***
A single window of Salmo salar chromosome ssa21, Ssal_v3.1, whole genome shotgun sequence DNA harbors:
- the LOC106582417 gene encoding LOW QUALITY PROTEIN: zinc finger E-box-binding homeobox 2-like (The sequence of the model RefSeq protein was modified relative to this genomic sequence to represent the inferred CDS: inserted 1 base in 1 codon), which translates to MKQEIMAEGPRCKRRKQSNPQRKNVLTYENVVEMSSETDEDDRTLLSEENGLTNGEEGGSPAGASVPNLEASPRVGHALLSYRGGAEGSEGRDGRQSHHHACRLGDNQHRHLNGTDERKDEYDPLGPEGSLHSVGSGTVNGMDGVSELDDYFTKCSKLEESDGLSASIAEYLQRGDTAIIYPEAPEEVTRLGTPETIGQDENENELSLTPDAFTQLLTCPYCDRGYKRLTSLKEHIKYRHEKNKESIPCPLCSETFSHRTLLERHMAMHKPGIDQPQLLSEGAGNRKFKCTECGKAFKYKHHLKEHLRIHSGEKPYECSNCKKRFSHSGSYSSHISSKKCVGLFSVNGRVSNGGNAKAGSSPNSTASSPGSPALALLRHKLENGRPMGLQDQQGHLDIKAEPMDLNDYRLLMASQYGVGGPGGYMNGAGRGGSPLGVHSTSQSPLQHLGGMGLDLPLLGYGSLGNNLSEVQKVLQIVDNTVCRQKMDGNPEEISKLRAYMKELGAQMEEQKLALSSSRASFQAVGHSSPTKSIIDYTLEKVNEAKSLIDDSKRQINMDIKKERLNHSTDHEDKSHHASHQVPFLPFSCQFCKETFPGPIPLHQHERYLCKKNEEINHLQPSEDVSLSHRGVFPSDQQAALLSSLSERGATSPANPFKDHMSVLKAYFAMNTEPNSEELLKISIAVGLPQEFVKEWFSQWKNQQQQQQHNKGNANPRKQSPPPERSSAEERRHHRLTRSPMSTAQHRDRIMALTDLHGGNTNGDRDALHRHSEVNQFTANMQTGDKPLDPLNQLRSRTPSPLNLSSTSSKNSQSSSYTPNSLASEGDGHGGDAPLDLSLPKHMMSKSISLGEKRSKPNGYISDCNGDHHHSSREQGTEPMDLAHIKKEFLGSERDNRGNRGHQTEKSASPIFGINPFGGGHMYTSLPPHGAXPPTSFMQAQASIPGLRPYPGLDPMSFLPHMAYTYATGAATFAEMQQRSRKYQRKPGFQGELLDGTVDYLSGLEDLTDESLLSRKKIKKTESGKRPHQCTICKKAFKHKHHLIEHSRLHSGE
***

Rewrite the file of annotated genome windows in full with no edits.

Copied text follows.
A single window of Salmo salar chromosome ssa21, Ssal_v3.1, whole genome shotgun sequence DNA harbors:
- the LOC106582417 gene encoding LOW QUALITY PROTEIN: zinc finger E-box-binding homeobox 2-like (The sequence of the model RefSeq protein was modified relative to this genomic sequence to represent the inferred CDS: inserted 1 base in 1 codon), which translates to MKQEIMAEGPRCKRRKQSNPQRKNVLTYENVVEMSSETDEDDRTLLSEENGLTNGEEGGSPAGASVPNLEASPRVGHALLSYRGGAEGSEGRDGRQSHHHACRLGDNQHRHLNGTDERKDEYDPLGPEGSLHSVGSGTVNGMDGVSELDDYFTKCSKLEESDGLSASIAEYLQRGDTAIIYPEAPEEVTRLGTPETIGQDENENELSLTPDAFTQLLTCPYCDRGYKRLTSLKEHIKYRHEKNKESIPCPLCSETFSHRTLLERHMAMHKPGIDQPQLLSEGAGNRKFKCTECGKAFKYKHHLKEHLRIHSGEKPYECSNCKKRFSHSGSYSSHISSKKCVGLFSVNGRVSNGGNAKAGSSPNSTASSPGSPALALLRHKLENGRPMGLQDQQGHLDIKAEPMDLNDYRLLMASQYGVGGPGGYMNGAGRGGSPLGVHSTSQSPLQHLGGMGLDLPLLGYGSLGNNLSEVQKVLQIVDNTVCRQKMDGNPEEISKLRAYMKELGAQMEEQKLALSSSRASFQAVGHSSPTKSIIDYTLEKVNEAKSLIDDSKRQINMDIKKERLNHSTDHEDKSHHASHQVPFLPFSCQFCKETFPGPIPLHQHERYLCKKNEEINHLQPSEDVSLSHRGVFPSDQQAALLSSLSERGATSPANPFKDHMSVLKAYFAMNTEPNSEELLKISIAVGLPQEFVKEWFSQWKNQQQQQQHNKGNANPRKQSPPPERSSAEERRHHRLTRSPMSTAQHRDRIMALTDLHGGNTNGDRDALHRHSEVNQFTANMQTGDKPLDPLNQLRSRTPSPLNLSSTSSKNSQSSSYTPNSLASEGDGHGGDAPLDLSLPKHMMSKSISLGEKRSKPNGYISDCNGDHHHSSREQGTEPMDLAHIKKEFLGSERDNRGNRGHQTEKSASPIFGINPFGGGHMYTSLPPHGAXPPTSFMQAQASIPGLRPYPGLDPMSFLPHMAYTYATGAATFAEMQQRSRKYQRKPGFQGELLDGTVDYLSGLEDLTDESLLSRKKIKKTESGKRPHQCTICKKAFKHKHHLIEHSRLHSGE